Managing a wine program often seems romantic to people who've never done the job. "It must be so hard to taste wine!" they joke.
It ishard, as any wine director knows. Beyond the allure of selecting wine, it calls upon a wide range of skills including defining the philosophy, designing the list, pricing, managing profit and cash flow, operating the cellar, training the staff, and of course delivering an outstanding customer experience day in and day out.
All of this is vital. Wine programs are a significant source of profitability for many restaurants. Especially the with high cost pressures in California, having a solid wine program can make the difference to restaurant health.
As I worked my way up from server at Spago to wine director at The London Gordon Ramsey, I learned some fantastic tips about how to find more profitability in a wine program. In this series of emails, I wanted to share a few of my favorite tips--in case they can help accelerate your success.
Today we'll focus on margin.
When it comes to margin, it's useful to start with a formula for list and BTG selections. Then, prices should be reviewed and possibly adjusted on each wine, to ensure they communicate and deliver value for the guest as well as profit for the restaurant.
One effective adjustment is marking up your well-known wines a little less than your average. Why? If people recognize some of these well-known wines and realize they are relatively affordable, they will feel more comfortable selecting from your list. On the flip side, you can make more on "discovery" wines that offer fantastic quality for a fraction of the cost.
For example, at Gary Danko, we wanted guests to see Veuve Cliquot yellow label at a great price, so we marked it up less than usual. On the list for a few dollars less than Veuve, we had a fantastic grower Champagne. This grower Champagne was better quality, from a better appellation, and cost us a fraction of the Veuve. It was easy for us to recommend the grower Champagne over the Veuve because it was a win-win-win: the guest would get a better wine, they would save money, and we would get an incredible margin.
Another tip about margin: you can build in a buffer to your margin by assuming that the cost of a case of wine is spread over 11 bottles instead of 12. Why? Because every so often, you'll need to give a bottle to a VIP, such as a reporter or friend of the owner's. Or maybe you need to open a bottle for a staff training every now and again.
This was a huge advantage for us at The Wynn Las Vegas, where VIP comps happened quite frequently, and staff trainings were a huge priority. If you don't want it to eat into the cost, using 11 bottles instead of 12 as your cost basis is a good buffer.
And if you end up not needing to comp any bottles, voila, you have 8% extra cost savings. As any Cornell graduate will attest, it's smart to keep your savings to make your program stronger. This simple change will increase the health of your program overnight.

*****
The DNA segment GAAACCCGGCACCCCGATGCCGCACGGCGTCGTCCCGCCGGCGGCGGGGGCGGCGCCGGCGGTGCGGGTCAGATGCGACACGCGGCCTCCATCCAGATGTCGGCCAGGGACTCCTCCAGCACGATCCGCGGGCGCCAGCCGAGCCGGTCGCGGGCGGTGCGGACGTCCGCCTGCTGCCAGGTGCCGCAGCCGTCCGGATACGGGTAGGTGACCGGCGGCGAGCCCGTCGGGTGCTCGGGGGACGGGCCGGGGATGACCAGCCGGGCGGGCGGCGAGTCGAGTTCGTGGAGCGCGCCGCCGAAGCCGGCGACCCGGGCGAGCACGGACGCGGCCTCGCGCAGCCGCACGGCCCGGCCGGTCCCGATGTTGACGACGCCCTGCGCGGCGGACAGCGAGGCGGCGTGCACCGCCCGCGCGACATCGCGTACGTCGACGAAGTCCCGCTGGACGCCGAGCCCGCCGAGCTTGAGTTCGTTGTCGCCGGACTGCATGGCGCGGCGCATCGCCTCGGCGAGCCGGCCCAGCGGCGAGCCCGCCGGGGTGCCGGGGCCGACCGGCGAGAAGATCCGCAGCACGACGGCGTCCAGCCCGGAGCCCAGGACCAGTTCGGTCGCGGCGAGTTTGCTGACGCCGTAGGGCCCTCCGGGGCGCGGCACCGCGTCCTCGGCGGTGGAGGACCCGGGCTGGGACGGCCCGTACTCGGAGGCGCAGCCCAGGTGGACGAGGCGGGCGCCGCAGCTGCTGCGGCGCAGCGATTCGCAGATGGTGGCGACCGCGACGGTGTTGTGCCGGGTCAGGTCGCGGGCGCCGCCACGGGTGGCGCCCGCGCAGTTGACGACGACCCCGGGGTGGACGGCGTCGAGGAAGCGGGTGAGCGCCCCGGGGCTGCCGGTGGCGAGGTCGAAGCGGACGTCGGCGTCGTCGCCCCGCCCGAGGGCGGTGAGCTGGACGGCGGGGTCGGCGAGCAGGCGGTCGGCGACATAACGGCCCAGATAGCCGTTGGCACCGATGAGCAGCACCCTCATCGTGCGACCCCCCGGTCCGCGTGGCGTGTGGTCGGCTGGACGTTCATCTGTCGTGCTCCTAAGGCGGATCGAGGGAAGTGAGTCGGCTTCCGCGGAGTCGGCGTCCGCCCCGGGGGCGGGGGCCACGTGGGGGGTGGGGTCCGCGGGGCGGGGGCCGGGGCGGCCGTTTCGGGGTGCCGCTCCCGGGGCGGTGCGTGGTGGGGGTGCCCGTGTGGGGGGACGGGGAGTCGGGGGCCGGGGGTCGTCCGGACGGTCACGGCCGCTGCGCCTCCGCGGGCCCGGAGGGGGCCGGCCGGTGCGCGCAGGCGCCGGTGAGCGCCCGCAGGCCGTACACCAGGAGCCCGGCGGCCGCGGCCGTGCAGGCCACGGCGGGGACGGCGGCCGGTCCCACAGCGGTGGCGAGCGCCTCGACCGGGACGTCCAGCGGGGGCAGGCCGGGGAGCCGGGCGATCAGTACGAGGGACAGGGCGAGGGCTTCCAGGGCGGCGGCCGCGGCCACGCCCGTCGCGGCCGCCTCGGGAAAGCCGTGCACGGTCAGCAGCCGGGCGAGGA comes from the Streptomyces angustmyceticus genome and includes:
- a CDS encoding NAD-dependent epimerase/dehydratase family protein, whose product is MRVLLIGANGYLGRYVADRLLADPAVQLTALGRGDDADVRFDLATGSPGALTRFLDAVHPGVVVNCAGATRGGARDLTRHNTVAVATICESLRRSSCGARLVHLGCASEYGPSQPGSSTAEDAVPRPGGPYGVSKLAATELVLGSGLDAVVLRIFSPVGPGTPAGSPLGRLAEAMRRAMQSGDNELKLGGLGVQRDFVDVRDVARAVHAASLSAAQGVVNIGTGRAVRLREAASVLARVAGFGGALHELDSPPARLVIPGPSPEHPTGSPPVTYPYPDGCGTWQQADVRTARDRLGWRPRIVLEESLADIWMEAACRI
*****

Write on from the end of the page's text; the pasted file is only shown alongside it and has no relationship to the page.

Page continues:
These are just a few tips in hopes of saving you a little time in reaching your goals. And may you have a little extra time for fun during an incredibly busy summer season. Cheers to finding your balance!
Sincerely and with respect,
"One effective adjustment is marking up your well-known wines a little less than your average. Why? If people recognize some of these well-known wines and realize they are relatively affordable, they will feel more comfortable selecting from your list."
I couldn't disagree with this more.
I agree Josh, it's a good way to leave some dollars on the floor. Price gouge the well known wines so you can sell the lesser known wines. People will feel more comfortable when they see the well-known wines, not when they are well priced. Why would I bother with something I don't know when I can get the famous wines for cheaper than usual.
I'm not sure I agree with this. When I went to a sushi restaurant and saw Kim Crawford SB for $13/glass (in NC), it really put me off buying wine from their BTG list. And this was long before I was a wine buyer. I was just a customer.
In this context I think people are thinking less of Sauv Blanc BTG and more of Silver Oak BTB
Sure, but it's the same thing. If I saw Silver Oak Alexander BTB for $200, I'd be equally as put off by the restaurant's wine pricing.
Whereas if I saw Silver Oak Alexander for $120 or under, then I would feel more confident that the entire wine list is priced fairly, and would feel better about choosing a more obscure wine that I'm not familiar with, should a server recommend it.
I was just speaking from an experience where that actually happened.
I think that's fair
So what do you do once you're put off by the pricing? Do you choose to drink something else than wine?
Perhaps - it would depend on the restaurant's food and whether I really wanted wine with it or not. But if it was food that begged for wine, and unless it was the BEST restaurant in Raleigh, I probably wouldn't go back. We have many other great places to choose from (not that I get to go out all that much anyway) with fair pricing, based on the market.
Let's say you do decide to order wine, and since we're talking Napa Cab you get a Truchard 2015 and pay less than $70 for it. You still think the pricing isn't fair?